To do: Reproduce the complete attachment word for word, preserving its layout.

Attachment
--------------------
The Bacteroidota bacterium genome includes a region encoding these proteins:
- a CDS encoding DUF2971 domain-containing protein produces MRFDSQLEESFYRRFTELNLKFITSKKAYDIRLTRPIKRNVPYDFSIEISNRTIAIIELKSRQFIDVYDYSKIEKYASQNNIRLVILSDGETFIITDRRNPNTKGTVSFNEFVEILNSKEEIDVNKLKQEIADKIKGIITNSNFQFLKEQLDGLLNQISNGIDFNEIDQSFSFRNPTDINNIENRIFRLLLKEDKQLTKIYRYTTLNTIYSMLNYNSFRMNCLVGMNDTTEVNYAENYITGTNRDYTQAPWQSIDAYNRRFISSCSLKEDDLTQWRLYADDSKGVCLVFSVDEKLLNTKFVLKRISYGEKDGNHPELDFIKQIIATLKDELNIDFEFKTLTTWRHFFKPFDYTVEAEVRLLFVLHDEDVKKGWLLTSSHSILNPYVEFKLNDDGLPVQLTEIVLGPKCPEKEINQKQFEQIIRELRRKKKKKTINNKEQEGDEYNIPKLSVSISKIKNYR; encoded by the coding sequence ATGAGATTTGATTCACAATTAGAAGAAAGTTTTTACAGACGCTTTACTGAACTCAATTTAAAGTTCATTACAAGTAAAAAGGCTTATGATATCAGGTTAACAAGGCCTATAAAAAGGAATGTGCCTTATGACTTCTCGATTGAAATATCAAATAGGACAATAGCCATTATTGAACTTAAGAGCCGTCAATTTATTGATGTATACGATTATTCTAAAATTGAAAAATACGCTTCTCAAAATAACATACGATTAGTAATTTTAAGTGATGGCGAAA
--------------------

The Bacteroidota bacterium genome includes a region encoding these proteins:
- a CDS encoding DUF2971 domain-containing protein produces MRFDSQLEESFYRRFTELNLKFITSKKAYDIRLTRPIKRNVPYDFSIEISNRTIAIIELKSRQFIDVYDYSKIEKYASQNNIRLVILSDGETFIITDRRNPNTKGTVSFNEFVEILNSKEEIDVNKLKQEIADKIKGIITNSNFQFLKEQLDGLLNQISNGIDFNEIDQSFSFRNPTDINNIENRIFRLLLKEDKQLTKIYRYTTLNTIYSMLNYNSFRMNCLVGMNDTTEVNYAENYITGTNRDYTQAPWQSIDAYNRRFISSCSLKEDDLTQWRLYADDSKGVCLVFSVDEKLLNTKFVLKRISYGEKDGNHPELDFIKQIIATLKDELNIDFEFKTLTTWRHFFKPFDYTVEAEVRLLFVLHDEDVKKGWLLTSSHSILNPYVEFKLNDDGLPVQLTEIVLGPKCPEKEINQKQFEQIIRELRRKKKKKTINNKEQEGDEYNIPKLSVSISKIKNYR; encoded by the coding sequence ATGAGATTTGATTCACAATTAGAAGAAAGTTTTTACAGACGCTTTACTGAACTCAATTTAAAGTTCATTACAAGTAAAAAGGCTTATGATATCAGGTTAACAAGGCCTATAAAAAGGAATGTGCCTTATGACTTCTCGATTGAAATATCAAATAGGACAATAGCCATTATTGAACTTAAGAGCCGTCAATTTATTGATGTATACGATTATTCTAAAATTGAAAAATACGCTTCTCAAAATAACATACGATTAGTAATTTTAAGTGATGGCGAAA